For many New Jersey residents, the devastation wrought by Superstorm Sandy in 2012 brought a sense of immediacy to the state’s acute vulnerability in a changing climate. In the storm’s aftermath, housing and health care issues necessarily took precedence. But seven years on, long-term solutions such as offshore wind have become an important part of the conversation about how to address the ongoing crisis that involves more tidal flooding and severe weather.
“People see that we have to move to renewable energy,” says Amanda Devecka-Rinear, executive director of the New Jersey Resource Project (NJRP). “They see that we have to do something about climate change, not just raise our houses.”
NJRP has been raising awareness about offshore wind among both residents and policymakers in the four southeastern counties hardest hit by Sandy. Though only about a third of the storm’s survivors had heard about offshore wind coming to New Jersey in an NJRP survey this year, a majority are excited about the prospect and curious to learn more.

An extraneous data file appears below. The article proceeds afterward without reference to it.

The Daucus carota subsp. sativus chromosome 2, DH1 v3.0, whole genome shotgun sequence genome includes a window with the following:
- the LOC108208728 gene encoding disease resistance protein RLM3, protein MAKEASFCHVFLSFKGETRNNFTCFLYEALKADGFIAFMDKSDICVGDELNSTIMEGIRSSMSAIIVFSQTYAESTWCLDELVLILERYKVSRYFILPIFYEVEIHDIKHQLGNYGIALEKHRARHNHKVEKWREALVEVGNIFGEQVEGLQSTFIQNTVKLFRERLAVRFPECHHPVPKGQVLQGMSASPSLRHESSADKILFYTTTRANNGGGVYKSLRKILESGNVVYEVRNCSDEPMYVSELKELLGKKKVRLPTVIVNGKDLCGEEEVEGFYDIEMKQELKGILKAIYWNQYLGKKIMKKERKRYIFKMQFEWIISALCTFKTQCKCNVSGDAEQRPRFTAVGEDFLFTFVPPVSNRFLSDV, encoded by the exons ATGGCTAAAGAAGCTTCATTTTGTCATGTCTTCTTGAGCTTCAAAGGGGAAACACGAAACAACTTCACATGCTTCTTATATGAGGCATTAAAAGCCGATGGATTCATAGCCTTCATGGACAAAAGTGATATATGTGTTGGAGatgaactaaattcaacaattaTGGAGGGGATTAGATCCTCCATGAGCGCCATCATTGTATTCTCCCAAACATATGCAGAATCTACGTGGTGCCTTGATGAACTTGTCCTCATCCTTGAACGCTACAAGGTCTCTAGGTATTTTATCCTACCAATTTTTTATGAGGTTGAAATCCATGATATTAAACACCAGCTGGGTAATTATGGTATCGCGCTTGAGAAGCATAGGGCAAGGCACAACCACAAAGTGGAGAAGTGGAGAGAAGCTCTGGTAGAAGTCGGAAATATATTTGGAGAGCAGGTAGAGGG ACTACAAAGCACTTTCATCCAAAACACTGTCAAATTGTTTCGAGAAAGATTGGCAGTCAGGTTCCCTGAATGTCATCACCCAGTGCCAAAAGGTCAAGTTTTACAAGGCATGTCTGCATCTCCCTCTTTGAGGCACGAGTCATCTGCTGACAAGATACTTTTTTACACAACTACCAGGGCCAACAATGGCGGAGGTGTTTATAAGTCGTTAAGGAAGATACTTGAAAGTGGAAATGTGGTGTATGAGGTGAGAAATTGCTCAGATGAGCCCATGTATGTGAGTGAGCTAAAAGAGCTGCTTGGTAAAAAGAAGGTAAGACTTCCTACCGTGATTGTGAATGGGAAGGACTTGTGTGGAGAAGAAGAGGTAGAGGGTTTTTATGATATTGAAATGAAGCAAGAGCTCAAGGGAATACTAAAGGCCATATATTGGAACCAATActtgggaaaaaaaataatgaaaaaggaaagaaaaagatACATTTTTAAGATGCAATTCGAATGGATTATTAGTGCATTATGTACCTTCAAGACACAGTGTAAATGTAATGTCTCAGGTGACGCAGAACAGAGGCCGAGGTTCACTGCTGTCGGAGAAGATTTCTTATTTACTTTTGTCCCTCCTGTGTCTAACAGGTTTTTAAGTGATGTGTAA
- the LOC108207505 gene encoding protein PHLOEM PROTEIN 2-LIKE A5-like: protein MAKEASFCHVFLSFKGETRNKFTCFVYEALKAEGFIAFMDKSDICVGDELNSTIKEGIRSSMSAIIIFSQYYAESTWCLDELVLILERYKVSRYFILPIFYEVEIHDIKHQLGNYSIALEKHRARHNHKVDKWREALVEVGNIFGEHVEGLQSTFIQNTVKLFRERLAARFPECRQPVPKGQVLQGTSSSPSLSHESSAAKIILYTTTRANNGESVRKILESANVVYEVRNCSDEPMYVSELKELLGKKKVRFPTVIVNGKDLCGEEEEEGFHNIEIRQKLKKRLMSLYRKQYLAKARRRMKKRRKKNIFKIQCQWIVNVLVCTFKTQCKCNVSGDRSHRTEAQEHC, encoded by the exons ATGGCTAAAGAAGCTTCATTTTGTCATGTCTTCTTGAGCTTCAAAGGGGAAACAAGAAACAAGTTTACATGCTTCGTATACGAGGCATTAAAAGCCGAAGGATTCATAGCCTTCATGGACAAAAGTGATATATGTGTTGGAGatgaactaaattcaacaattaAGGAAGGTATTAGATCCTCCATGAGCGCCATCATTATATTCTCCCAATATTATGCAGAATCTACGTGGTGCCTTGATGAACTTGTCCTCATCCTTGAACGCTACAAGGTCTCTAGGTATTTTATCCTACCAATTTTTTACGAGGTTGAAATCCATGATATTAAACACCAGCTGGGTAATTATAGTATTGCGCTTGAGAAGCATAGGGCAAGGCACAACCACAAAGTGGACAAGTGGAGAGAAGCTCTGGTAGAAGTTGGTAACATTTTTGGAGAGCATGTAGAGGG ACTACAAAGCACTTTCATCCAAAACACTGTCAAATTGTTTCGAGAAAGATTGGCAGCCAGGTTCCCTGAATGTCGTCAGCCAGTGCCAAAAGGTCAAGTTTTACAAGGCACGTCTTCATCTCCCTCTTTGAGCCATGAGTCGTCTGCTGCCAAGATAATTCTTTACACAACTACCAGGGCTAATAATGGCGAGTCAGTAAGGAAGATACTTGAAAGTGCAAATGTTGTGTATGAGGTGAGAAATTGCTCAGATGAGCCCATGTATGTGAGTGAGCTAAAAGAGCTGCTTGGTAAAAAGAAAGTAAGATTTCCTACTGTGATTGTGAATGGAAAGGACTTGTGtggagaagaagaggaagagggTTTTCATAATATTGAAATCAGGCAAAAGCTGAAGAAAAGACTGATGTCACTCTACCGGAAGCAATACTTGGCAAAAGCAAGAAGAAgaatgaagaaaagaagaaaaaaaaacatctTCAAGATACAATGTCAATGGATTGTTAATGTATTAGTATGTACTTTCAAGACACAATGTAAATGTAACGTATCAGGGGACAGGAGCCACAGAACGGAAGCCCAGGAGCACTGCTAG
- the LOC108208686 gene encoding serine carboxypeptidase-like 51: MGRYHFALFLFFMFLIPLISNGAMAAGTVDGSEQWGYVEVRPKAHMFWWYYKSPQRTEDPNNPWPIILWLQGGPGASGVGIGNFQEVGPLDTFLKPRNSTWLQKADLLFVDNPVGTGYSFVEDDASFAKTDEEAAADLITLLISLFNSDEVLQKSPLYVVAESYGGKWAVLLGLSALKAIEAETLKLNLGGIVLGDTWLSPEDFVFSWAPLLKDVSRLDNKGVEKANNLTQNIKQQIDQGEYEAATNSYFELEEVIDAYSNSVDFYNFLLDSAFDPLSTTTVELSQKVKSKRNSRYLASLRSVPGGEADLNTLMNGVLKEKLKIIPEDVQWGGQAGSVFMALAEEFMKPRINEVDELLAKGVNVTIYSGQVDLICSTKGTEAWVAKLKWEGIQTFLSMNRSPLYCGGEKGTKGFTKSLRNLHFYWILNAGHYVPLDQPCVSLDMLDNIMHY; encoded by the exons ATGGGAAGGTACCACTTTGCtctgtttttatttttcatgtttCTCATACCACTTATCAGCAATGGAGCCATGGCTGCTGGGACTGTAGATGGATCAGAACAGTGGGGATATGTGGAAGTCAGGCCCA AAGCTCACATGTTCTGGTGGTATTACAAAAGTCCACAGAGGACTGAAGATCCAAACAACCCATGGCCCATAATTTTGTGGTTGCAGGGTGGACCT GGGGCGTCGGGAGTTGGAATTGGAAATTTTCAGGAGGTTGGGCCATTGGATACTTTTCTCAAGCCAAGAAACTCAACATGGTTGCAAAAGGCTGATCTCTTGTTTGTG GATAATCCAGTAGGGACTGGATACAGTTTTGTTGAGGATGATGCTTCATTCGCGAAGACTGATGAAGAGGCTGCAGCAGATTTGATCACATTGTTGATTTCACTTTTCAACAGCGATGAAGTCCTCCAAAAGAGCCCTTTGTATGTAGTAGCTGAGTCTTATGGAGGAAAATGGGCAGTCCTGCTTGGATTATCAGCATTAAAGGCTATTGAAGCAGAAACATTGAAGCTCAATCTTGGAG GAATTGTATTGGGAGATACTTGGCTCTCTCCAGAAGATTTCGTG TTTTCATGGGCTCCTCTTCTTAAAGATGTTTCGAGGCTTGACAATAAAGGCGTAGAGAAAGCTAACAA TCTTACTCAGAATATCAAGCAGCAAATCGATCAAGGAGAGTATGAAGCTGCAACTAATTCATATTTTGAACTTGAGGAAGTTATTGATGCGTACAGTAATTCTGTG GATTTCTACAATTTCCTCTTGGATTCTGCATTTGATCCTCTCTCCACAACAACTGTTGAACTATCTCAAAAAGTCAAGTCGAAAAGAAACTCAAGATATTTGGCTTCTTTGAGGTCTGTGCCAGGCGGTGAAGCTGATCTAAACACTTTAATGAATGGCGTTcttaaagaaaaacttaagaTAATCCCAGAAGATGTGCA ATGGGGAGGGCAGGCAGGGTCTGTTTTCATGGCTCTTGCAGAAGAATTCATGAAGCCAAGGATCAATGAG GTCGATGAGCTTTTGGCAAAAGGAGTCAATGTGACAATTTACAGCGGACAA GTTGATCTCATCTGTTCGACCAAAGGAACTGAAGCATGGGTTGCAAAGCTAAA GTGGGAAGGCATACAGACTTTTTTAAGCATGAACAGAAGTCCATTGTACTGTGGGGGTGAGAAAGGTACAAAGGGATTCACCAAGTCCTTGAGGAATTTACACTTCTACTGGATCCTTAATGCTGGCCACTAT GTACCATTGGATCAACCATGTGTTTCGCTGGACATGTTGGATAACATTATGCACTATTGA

“We’re seeing a recognition that we need offshore wind if we’re going to do something about the challenges we face as a community,” Devecka-Rinear says. “It begins to take root and spread when you’re investing in community leaders and helping to educate them about it.”
- The Fate of My Grandmother’s Home: Facing Sea Level Rise in New Jersey
AMANDA DEVECKA-RINEAR, GUEST COMMENTARY,
UNION OF CONCERNED SCIENTISTS
“I understand the risks I face, that our communities face, from storm surge, sea level rise, and flooding. And sure, someone on the outside might say, “why don’t you just leave?” Leaving home would be like losing a family member. And my community doesn’t cut bait and run—we stand together and fight.”